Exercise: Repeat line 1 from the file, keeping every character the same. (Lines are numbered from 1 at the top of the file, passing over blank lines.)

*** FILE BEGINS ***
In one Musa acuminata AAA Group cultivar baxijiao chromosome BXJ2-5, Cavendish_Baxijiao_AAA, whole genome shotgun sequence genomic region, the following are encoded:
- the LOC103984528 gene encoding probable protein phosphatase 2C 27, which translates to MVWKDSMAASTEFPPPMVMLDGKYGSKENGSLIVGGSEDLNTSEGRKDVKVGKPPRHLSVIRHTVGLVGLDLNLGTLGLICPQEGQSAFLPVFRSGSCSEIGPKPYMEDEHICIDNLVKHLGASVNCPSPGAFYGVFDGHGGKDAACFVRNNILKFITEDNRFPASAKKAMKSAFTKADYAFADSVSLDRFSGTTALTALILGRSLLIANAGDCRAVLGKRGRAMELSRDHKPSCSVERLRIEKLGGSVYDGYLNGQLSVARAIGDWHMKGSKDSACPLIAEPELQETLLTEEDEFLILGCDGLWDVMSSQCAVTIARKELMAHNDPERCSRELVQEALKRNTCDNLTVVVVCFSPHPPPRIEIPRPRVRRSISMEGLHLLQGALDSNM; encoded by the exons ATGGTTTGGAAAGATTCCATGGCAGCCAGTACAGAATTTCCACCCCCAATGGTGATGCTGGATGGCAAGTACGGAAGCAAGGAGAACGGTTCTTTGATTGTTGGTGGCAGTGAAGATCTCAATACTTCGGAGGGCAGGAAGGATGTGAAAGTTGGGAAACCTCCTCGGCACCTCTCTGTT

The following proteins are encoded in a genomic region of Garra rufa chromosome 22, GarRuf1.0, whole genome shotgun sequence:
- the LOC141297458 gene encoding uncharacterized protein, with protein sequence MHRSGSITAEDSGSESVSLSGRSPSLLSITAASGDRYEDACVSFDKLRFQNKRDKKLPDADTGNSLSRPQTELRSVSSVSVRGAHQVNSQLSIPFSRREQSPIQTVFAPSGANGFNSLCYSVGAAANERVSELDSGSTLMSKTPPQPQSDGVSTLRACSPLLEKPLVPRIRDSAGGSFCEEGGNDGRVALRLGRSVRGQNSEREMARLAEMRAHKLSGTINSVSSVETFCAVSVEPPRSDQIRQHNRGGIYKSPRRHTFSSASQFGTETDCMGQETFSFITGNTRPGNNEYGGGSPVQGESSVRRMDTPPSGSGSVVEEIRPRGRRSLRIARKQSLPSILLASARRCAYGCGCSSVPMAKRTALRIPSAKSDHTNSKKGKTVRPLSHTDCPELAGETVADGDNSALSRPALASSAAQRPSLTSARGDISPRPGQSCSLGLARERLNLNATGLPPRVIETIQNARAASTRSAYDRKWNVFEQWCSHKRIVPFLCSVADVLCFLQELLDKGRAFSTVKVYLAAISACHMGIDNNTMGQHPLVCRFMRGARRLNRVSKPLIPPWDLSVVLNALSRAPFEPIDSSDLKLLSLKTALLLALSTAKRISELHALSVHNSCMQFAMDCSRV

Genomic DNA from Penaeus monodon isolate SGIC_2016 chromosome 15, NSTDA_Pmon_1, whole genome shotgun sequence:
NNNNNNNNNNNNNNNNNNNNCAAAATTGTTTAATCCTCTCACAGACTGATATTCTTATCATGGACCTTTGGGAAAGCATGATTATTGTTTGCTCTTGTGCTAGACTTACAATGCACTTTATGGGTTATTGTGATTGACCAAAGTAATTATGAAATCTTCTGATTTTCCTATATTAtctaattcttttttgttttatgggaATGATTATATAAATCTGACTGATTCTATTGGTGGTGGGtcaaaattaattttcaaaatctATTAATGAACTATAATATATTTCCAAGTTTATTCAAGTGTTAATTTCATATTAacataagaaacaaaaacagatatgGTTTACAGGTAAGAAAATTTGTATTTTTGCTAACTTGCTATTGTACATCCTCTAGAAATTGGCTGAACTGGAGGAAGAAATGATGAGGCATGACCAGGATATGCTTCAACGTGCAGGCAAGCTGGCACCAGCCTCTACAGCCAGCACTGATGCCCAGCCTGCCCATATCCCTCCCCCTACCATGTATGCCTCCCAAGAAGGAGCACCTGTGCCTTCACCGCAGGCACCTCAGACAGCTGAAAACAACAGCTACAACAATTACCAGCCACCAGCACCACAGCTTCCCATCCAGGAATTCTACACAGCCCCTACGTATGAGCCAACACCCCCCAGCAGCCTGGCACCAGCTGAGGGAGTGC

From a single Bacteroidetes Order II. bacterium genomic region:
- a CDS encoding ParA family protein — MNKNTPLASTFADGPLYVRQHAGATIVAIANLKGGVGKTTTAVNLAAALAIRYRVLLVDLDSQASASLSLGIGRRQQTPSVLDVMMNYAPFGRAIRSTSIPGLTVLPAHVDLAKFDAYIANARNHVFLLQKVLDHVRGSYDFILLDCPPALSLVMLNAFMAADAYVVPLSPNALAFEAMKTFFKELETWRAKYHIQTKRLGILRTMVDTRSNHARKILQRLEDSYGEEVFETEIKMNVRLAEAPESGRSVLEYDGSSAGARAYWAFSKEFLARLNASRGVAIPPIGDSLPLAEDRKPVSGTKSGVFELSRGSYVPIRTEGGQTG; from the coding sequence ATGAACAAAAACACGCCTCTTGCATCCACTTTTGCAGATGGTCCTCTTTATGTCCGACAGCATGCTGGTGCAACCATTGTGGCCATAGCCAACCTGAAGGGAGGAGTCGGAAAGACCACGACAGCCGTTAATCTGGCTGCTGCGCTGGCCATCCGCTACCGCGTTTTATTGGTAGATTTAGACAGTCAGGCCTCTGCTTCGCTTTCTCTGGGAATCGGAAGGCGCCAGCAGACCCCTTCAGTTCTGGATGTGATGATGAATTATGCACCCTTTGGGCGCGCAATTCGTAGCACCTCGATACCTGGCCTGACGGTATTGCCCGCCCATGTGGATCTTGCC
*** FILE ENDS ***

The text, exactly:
In one Musa acuminata AAA Group cultivar baxijiao chromosome BXJ2-5, Cavendish_Baxijiao_AAA, whole genome shotgun sequence genomic region, the following are encoded: